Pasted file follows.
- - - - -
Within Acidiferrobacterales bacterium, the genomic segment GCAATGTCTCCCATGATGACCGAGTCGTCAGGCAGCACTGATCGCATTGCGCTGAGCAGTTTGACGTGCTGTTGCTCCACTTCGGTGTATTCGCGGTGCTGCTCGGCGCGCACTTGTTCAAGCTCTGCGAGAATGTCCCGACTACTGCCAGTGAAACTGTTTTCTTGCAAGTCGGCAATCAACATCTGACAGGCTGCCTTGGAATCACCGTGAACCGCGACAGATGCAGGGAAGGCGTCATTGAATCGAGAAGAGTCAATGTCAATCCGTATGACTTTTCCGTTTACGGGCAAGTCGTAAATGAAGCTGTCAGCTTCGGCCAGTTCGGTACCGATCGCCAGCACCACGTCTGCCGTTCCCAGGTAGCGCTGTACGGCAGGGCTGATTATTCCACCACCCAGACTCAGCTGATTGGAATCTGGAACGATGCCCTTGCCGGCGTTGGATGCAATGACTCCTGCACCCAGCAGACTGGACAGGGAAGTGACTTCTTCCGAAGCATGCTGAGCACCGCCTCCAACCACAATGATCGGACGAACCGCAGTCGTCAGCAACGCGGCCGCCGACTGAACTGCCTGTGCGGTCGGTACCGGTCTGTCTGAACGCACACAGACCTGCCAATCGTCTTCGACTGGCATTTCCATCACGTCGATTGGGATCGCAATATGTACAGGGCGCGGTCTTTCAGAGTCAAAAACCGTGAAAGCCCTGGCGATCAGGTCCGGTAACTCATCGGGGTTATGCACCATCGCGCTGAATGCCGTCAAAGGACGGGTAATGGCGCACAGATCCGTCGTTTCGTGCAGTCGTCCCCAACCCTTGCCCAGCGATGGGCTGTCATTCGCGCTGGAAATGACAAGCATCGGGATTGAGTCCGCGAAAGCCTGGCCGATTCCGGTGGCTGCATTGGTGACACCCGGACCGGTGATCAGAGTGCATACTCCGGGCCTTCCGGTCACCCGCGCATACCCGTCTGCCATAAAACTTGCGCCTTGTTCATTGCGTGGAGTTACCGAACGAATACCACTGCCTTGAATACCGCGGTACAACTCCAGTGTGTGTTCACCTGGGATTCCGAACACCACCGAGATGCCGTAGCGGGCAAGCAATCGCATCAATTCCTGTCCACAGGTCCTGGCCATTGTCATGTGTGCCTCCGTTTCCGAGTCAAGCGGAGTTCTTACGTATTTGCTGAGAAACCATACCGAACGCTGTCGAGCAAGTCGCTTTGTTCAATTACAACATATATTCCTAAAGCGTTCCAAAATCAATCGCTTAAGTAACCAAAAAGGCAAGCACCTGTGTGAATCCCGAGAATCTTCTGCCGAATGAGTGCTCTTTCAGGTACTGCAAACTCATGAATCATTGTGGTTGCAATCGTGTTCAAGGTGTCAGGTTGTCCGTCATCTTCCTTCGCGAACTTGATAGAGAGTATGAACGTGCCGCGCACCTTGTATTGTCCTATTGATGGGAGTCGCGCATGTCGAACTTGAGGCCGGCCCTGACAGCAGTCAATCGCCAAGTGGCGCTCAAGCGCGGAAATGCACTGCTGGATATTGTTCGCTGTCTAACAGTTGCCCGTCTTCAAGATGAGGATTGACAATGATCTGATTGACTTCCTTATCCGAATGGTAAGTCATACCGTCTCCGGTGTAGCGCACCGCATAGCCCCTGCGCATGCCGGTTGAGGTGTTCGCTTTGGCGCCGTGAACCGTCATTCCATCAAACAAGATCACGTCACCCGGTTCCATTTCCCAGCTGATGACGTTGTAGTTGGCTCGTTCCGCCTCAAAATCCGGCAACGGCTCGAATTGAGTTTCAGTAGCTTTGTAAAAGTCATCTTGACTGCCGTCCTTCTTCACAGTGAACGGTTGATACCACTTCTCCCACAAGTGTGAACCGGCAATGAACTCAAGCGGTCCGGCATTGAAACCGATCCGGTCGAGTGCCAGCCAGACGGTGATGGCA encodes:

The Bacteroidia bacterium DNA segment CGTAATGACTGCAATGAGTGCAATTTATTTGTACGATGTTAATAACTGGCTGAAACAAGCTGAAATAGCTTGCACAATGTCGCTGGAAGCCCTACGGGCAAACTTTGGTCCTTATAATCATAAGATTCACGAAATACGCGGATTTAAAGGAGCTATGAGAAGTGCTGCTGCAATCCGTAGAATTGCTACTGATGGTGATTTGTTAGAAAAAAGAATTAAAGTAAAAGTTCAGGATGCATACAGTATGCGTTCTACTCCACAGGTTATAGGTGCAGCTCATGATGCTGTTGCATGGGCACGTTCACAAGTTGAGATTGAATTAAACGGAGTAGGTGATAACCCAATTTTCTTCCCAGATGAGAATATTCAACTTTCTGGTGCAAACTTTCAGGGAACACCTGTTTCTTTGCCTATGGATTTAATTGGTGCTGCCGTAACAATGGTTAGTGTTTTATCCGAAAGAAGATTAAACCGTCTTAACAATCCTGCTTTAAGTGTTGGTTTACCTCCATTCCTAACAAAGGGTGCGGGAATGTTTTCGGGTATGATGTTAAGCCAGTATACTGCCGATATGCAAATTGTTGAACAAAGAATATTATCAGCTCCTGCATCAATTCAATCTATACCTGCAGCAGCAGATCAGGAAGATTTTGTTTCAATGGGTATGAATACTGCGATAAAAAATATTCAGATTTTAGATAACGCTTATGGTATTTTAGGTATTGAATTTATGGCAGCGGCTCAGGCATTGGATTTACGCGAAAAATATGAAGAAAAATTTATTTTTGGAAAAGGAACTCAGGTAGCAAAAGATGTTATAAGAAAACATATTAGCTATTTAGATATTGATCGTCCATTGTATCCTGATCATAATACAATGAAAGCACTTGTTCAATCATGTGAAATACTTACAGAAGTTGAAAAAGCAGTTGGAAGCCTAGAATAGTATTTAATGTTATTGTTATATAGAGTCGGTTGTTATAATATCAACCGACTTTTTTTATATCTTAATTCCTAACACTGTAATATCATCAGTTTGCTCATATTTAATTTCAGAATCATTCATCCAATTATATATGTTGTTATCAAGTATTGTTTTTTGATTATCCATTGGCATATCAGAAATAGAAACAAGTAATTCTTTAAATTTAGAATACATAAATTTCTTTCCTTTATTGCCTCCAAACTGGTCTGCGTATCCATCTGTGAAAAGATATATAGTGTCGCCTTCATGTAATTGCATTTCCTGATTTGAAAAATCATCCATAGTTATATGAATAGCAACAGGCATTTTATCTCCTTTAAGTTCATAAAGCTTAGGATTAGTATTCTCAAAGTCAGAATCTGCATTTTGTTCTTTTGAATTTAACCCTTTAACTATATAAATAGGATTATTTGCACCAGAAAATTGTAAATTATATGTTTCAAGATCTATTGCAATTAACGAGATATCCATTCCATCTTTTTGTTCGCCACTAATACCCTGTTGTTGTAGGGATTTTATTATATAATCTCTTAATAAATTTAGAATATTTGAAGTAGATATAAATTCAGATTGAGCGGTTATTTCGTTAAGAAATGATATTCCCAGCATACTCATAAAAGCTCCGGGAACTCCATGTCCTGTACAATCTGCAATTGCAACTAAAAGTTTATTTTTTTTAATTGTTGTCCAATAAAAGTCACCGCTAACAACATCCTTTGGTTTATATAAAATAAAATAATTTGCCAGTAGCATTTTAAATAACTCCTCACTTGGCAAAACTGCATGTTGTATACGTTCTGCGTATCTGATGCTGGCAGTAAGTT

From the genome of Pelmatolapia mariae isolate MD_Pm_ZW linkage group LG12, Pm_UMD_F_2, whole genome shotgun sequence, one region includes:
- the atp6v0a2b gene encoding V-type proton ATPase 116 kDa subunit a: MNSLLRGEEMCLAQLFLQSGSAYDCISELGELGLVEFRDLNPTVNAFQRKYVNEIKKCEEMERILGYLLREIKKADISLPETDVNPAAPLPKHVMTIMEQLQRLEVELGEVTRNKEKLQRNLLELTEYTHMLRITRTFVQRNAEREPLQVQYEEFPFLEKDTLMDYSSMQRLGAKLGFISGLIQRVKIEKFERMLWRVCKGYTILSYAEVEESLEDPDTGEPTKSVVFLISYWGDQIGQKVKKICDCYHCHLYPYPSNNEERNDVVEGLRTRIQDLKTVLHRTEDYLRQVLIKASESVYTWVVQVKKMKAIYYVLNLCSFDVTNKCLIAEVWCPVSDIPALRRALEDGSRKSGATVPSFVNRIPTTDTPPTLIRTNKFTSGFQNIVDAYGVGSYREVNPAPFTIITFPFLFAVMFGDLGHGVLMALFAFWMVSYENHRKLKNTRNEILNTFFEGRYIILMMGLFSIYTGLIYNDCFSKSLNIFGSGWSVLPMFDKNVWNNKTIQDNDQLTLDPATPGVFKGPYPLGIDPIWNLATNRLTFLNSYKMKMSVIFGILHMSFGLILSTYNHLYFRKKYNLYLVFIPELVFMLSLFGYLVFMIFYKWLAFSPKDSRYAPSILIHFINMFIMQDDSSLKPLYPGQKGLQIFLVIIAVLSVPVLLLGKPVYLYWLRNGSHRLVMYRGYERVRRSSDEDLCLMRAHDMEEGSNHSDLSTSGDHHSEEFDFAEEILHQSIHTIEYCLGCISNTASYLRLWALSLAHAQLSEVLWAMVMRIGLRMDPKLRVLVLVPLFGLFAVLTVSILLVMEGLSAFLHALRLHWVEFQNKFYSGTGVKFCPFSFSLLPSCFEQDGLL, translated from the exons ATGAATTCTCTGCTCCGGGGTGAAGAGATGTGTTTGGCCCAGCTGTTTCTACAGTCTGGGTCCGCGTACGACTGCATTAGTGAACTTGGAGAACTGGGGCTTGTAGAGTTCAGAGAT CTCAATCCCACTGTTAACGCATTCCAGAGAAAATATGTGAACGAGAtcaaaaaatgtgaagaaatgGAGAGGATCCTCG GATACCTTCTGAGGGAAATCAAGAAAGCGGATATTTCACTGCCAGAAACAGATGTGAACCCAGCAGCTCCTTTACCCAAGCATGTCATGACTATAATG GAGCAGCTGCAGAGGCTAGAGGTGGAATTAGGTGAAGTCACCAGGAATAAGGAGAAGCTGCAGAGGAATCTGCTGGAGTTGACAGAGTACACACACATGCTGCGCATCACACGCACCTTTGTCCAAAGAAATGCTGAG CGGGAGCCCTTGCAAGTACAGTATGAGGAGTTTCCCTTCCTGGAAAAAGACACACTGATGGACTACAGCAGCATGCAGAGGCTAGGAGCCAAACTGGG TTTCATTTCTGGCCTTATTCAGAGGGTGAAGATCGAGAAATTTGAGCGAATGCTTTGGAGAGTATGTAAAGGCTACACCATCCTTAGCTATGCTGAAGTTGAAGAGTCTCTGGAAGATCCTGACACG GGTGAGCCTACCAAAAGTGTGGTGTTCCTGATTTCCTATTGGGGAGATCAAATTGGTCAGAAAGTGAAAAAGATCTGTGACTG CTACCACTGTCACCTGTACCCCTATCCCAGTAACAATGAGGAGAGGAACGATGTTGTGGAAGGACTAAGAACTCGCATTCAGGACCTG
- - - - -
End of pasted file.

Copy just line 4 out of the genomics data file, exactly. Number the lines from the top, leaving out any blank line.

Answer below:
- the atp6v0a2b gene encoding V-type proton ATPase 116 kDa subunit a: MNSLLRGEEMCLAQLFLQSGSAYDCISELGELGLVEFRDLNPTVNAFQRKYVNEIKKCEEMERILGYLLREIKKADISLPETDVNPAAPLPKHVMTIMEQLQRLEVELGEVTRNKEKLQRNLLELTEYTHMLRITRTFVQRNAEREPLQVQYEEFPFLEKDTLMDYSSMQRLGAKLGFISGLIQRVKIEKFERMLWRVCKGYTILSYAEVEESLEDPDTGEPTKSVVFLISYWGDQIGQKVKKICDCYHCHLYPYPSNNEERNDVVEGLRTRIQDLKTVLHRTEDYLRQVLIKASESVYTWVVQVKKMKAIYYVLNLCSFDVTNKCLIAEVWCPVSDIPALRRALEDGSRKSGATVPSFVNRIPTTDTPPTLIRTNKFTSGFQNIVDAYGVGSYREVNPAPFTIITFPFLFAVMFGDLGHGVLMALFAFWMVSYENHRKLKNTRNEILNTFFEGRYIILMMGLFSIYTGLIYNDCFSKSLNIFGSGWSVLPMFDKNVWNNKTIQDNDQLTLDPATPGVFKGPYPLGIDPIWNLATNRLTFLNSYKMKMSVIFGILHMSFGLILSTYNHLYFRKKYNLYLVFIPELVFMLSLFGYLVFMIFYKWLAFSPKDSRYAPSILIHFINMFIMQDDSSLKPLYPGQKGLQIFLVIIAVLSVPVLLLGKPVYLYWLRNGSHRLVMYRGYERVRRSSDEDLCLMRAHDMEEGSNHSDLSTSGDHHSEEFDFAEEILHQSIHTIEYCLGCISNTASYLRLWALSLAHAQLSEVLWAMVMRIGLRMDPKLRVLVLVPLFGLFAVLTVSILLVMEGLSAFLHALRLHWVEFQNKFYSGTGVKFCPFSFSLLPSCFEQDGLL, translated from the exons ATGAATTCTCTGCTCCGGGGTGAAGAGATGTGTTTGGCCCAGCTGTTTCTACAGTCTGGGTCCGCGTACGACTGCATTAGTGAACTTGGAGAACTGGGGCTTGTAGAGTTCAGAGAT CTCAATCCCACTGTTAACGCATTCCAGAGAAAATATGTGAACGAGAtcaaaaaatgtgaagaaatgGAGAGGATCCTCG GATACCTTCTGAGGGAAATCAAGAAAGCGGATATTTCACTGCCAGAAACAGATGTGAACCCAGCAGCTCCTTTACCCAAGCATGTCATGACTATAATG GAGCAGCTGCAGAGGCTAGAGGTGGAATTAGGTGAAGTCACCAGGAATAAGGAGAAGCTGCAGAGGAATCTGCTGGAGTTGACAGAGTACACACACATGCTGCGCATCACACGCACCTTTGTCCAAAGAAATGCTGAG CGGGAGCCCTTGCAAGTACAGTATGAGGAGTTTCCCTTCCTGGAAAAAGACACACTGATGGACTACAGCAGCATGCAGAGGCTAGGAGCCAAACTGGG TTTCATTTCTGGCCTTATTCAGAGGGTGAAGATCGAGAAATTTGAGCGAATGCTTTGGAGAGTATGTAAAGGCTACACCATCCTTAGCTATGCTGAAGTTGAAGAGTCTCTGGAAGATCCTGACACG GGTGAGCCTACCAAAAGTGTGGTGTTCCTGATTTCCTATTGGGGAGATCAAATTGGTCAGAAAGTGAAAAAGATCTGTGACTG CTACCACTGTCACCTGTACCCCTATCCCAGTAACAATGAGGAGAGGAACGATGTTGTGGAAGGACTAAGAACTCGCATTCAGGACCTG